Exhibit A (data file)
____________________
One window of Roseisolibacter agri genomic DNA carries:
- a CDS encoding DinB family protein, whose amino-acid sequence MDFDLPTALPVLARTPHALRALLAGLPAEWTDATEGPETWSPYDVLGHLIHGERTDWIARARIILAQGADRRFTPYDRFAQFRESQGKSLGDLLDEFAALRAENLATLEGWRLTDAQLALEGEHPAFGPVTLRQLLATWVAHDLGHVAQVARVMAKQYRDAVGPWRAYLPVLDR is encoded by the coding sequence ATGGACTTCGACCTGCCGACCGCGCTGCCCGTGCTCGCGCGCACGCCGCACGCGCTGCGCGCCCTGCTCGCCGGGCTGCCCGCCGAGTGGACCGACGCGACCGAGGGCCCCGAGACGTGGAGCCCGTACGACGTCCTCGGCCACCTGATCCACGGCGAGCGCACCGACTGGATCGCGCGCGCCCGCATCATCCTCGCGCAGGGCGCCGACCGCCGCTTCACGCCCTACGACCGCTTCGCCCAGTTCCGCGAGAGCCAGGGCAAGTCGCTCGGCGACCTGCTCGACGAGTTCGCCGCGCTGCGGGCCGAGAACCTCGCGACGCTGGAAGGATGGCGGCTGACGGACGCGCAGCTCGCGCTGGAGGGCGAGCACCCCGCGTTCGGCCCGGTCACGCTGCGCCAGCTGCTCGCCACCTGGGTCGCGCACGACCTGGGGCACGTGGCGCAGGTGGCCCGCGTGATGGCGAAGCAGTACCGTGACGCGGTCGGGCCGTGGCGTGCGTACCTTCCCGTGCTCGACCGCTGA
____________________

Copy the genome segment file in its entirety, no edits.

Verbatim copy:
One window of Roseisolibacter agri genomic DNA carries:
- a CDS encoding DinB family protein, whose amino-acid sequence MDFDLPTALPVLARTPHALRALLAGLPAEWTDATEGPETWSPYDVLGHLIHGERTDWIARARIILAQGADRRFTPYDRFAQFRESQGKSLGDLLDEFAALRAENLATLEGWRLTDAQLALEGEHPAFGPVTLRQLLATWVAHDLGHVAQVARVMAKQYRDAVGPWRAYLPVLDR is encoded by the coding sequence ATGGACTTCGACCTGCCGACCGCGCTGCCCGTGCTCGCGCGCACGCCGCACGCGCTGCGCGCCCTGCTCGCCGGGCTGCCCGCCGAGTGGACCGACGCGACCGAGGGCCCCGAGACGTGGAGCCCGTACGACGTCCTCGGCCACCTGATCCACGGCGAGCGCACCGACTGGATCGCGCGCGCCCGCATCATCCTCGCGCAGGGCGCCGACCGCCGCTTCACGCCCTACGACCGCTTCGCCCAGTTCCGCGAGAGCCAGGGCAAGTCGCTCGGCGACCTGCTCGACGAGTTCGCCGCGCTGCGGGCCGAGAACCTCGCGACGCTGGAAGGATGGCGGCTGACGGACGCGCAGCTCGCGCTGGAGGGCGAGCACCCCGCGTTCGGCCCGGTCACGCTGCGCCAGCTGCTCGCCACCTGGGTCGCGCACGACCTGGGGCACGTGGCGCAGGTGGCCCGCGTGATGGCGAAGCAGTACCGTGACGCGGTCGGGCCGTGGCGTGCGTACCTTCCCGTGCTCGACCGCTGA